Weekly Fishing Report: October 11
Recent warm weather has caused Chesapeake Bay and tidal river water temperatures to be rather stagnant this week. Water temperatures in all three regions of the bay are holding around 73 degrees to 75 degrees and the tidal rivers are running about 3-5 degrees cooler. It is going to take a prolonged cool front to drive water temperatures down to the upper 60s, which will then cause baitfish to move out of the tidal rivers and into the bay. Striped bass will be waiting for them and hopefully the fall fishery for Maryland’s state fish will finally kick into gear.
Vertical jigging in the upper bay region is becoming more popular each week, and some nice fish are being caught at Podickory and Love Point channel edges as well as near the Bay Bridge piers, rock piles and some of the shoal areas in the upper bay. Soft plastic jigs tend to be the favorites with Gulps and BKDs being at the top of the list.
Before we get into this week’s fishing report, I wanted to remind everyone that they can submit their own fishing reports and photos to the Maryland Angler’s Log. To post a report, please email your name, hometown, photos, location information and additional content for your report. All information is optional, but encouraged. New reports are posted daily during the busy fishing seasons. You can see our most recent Angler’s Log here.
Trolling can be a good option also along the steeper channel edges and some shoal and knoll areas. A mixed spread of small spoons, medium-sized bucktails and surge tube lures (hoses) have been popular. Some are also slow trolling with deep diving crankbaits with good luck.
There are still some spot to be found near Sandy Point State Park and live lining near some of the more popular channel edges has been a very successful venture. Locals will often be seen live lining eels around Pooles Island and the Key Bridge for striped bass.
There are a lot of two-year-old striped bass in the upper bay region and can often be seen chasing bait throughout the region. Anglers fishing topwater lures near the Susquehanna Flats report catching a large percentage of sub-legal striped bass. The Conowingo Dam recently has gone several days without any water releases, causing some low water conditions.
Fishing for white perch has been very good in the tidal rivers. Due to warmer water temperatures they can still be found by casting small lures in relatively shallow areas near shoreline structures. They can also be found on hard bottom in deeper waters where fishing with dropper fly jigs or bait is a good option. Channel catfish are active and can be found in most tidal rivers and there are flathead catfish near the Conowingo Dam pool and the lower Susquehanna.
Water temperatures in the middle bay region are holding around 73 degrees this week and do not show signs of changing anytime soon. The good part is that spot can still be found in the region, so live lining spot is still the most popular way to catch a limit of nice striped bass. Thomas Point, Tolleys, the False Channel and the Diamonds have been popular locations to live line this week.
Small pesky bluefish continue to be part of the mix but as long as plenty of spot are available, they are just something to tolerate. Trolling can also be a good option.
A few Spanish mackerel are being found mixing it up with small bluefish and small striped bass as they chase bay anchovies in the region. This surface action has been a common occurrence along shipping channel edges, near anchored ships and at the mouths of some of the major tidal rivers.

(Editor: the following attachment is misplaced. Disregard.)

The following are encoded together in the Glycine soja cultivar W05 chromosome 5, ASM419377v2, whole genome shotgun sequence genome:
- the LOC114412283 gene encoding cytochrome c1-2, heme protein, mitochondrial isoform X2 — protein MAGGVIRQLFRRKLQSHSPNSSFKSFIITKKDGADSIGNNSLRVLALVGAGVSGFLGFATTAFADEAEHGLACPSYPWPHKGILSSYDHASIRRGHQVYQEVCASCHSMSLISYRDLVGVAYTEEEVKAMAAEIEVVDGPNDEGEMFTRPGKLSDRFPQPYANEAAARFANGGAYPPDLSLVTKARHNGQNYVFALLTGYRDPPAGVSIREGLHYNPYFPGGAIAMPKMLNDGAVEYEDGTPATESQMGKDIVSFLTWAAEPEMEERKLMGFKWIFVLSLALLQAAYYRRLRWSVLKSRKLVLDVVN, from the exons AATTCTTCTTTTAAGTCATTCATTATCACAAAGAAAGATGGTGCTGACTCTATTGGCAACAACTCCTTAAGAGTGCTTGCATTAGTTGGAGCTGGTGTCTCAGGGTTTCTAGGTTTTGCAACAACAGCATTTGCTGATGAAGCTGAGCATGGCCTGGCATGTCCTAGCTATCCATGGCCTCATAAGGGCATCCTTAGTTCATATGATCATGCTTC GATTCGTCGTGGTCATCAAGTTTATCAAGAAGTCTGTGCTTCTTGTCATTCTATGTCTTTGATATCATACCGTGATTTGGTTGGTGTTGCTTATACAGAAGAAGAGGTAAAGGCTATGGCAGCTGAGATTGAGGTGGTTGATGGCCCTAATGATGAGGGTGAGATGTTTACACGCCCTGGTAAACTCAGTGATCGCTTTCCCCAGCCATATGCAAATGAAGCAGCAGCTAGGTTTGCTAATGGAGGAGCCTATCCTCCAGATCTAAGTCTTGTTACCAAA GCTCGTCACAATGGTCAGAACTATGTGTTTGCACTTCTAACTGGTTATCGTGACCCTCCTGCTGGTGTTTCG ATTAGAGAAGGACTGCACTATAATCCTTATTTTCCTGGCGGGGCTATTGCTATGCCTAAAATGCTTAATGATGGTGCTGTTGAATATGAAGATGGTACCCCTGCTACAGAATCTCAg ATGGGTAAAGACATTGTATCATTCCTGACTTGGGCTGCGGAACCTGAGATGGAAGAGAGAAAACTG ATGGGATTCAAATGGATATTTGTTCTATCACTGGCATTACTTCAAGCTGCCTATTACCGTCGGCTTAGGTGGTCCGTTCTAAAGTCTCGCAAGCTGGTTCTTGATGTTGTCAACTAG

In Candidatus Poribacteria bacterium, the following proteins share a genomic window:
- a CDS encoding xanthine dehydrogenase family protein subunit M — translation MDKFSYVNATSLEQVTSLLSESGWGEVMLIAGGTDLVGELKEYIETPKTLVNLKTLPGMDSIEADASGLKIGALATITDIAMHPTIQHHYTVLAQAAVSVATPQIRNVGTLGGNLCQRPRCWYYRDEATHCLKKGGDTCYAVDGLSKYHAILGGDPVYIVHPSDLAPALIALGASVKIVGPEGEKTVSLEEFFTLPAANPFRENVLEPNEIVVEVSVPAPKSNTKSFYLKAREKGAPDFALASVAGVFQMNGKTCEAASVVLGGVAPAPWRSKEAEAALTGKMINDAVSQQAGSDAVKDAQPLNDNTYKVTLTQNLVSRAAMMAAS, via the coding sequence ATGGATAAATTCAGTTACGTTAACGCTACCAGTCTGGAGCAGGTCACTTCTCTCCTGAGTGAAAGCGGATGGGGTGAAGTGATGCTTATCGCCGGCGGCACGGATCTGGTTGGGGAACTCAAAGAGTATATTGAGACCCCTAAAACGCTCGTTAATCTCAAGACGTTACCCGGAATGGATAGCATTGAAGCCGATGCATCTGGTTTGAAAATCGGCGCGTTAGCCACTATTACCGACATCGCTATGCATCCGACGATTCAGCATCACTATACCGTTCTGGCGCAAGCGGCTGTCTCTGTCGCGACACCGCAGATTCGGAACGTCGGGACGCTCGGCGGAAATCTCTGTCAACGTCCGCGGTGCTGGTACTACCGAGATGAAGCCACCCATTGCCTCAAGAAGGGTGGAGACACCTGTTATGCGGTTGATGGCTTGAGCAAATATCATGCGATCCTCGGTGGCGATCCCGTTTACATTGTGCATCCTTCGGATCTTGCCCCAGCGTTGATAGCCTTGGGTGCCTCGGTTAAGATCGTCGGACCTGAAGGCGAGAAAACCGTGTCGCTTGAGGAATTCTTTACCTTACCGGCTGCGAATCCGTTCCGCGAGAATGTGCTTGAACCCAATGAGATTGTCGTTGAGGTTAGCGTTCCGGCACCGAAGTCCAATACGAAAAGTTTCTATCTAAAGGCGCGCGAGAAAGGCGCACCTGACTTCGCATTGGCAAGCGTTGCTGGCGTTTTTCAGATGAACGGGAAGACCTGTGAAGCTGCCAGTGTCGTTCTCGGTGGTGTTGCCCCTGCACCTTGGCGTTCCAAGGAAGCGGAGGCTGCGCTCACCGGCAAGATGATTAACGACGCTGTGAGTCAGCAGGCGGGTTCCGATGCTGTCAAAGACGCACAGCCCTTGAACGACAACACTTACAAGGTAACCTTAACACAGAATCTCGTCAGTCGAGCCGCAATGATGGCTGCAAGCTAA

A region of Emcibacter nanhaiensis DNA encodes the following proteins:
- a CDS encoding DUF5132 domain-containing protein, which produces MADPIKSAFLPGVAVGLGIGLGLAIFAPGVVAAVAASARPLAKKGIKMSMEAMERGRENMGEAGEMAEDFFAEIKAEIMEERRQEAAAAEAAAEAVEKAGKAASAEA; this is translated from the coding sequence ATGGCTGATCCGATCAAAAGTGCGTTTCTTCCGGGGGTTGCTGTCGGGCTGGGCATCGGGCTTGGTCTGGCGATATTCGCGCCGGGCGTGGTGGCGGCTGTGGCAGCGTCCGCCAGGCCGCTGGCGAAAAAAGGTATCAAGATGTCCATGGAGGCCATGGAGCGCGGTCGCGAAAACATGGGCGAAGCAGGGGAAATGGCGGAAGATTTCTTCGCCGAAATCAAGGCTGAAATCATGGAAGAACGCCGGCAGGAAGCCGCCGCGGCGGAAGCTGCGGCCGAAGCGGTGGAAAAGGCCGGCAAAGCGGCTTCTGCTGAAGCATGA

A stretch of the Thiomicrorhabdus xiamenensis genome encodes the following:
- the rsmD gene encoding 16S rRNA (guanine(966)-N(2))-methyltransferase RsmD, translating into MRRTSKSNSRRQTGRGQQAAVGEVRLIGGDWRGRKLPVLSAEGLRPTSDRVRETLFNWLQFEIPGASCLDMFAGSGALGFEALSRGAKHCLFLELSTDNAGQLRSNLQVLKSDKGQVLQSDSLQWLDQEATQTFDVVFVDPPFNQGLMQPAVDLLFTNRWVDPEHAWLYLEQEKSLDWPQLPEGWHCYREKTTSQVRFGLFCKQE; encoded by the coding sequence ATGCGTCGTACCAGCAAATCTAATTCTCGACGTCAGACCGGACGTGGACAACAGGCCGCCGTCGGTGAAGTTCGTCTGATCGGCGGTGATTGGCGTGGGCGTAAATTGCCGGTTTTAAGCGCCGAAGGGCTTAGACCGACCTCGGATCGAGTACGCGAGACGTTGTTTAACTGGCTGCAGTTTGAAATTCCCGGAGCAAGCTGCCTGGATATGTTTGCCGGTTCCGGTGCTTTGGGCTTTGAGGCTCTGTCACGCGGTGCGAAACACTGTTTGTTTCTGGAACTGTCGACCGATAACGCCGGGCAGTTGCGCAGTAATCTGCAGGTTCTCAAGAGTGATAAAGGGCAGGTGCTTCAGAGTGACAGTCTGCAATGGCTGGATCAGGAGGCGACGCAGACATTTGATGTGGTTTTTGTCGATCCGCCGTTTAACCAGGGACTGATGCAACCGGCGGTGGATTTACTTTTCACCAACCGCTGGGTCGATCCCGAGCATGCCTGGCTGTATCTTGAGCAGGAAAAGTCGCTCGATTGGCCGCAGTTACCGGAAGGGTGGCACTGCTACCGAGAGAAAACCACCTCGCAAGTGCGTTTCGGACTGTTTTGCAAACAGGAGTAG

The shallow water fishery for the larger striped bass tends to be off to a very sluggish start in the lower Choptank River but we’re hearing good reports from the Eastern Bay area. Topwater lures tend to be the favorite presentation for this kind of fishing in the early morning and evening hours.
White perch fishing has been good in some of the deeper areas along shorelines and structure areas such as docks and rocks. Small jigs, chartreuse Clouser flies and small beetle spins have been favorite lures to use. Grass shrimp on a simple one-hook bottom rig will work extremely well around structures.
The fishing scene in the lower bay region tends to remain static for several different fisheries this week but change is on the horizon. Stable water temperatures are perhaps the largest reason and a lingering cold front would be the tipping point for change.
Right now live lining for striped bass is the most popular and successful way to put larger rockfish in the boat. The channel edges of Point Lookout and the Cove Point area have two of the better places to fish when live lining spot.
There are a lot of small striped bass measuring under 20 inches in the lower bay region and they can be found chasing schools of bay anchovies in the bay channels with bluefish and Spanish mackerel as sidekicks. Casting to breaking fish is always fun. Jigging deep underneath can pay off at times with larger striped bass and sometimes a large red drum. Anglers are still reporting that large red drum and bluefish are feeding on small sea trout. Trolling can be a good tactic around the outside edges of breaking fish or near slicks that represent recent feeding activity. Small spoons and surge tubes pulled behind planers have been a good tactic as have deep diving crankbaits which have also been catching large red drum.
We’ve seen improvements in fishing topwater lures near shoreline structures, like remnants of the Cedar Point light, as well as prominent points and marsh edges on the eastern side of the bay. Generally this is an early morning and evening show and can also account for some sizable speckled trout and slot-size puppy drum on the eastern side of the bay.
Bottom fishing for a mix of spot, kingfish, white perch, sea trout, speckled trout and northern blowfish continues to provide plenty of fun and good eating this week. This collection tends to accumulate on hard bottom in the Point Lookout to the Point No Point area as well as the Tangier Sound region.
Before we get into the crabbing, freshwater and ocean reports, here is the update and forecast from the team at Click Before You Cast.
Weekly Fishing Conditions Forecast Summary — Oct. 11-18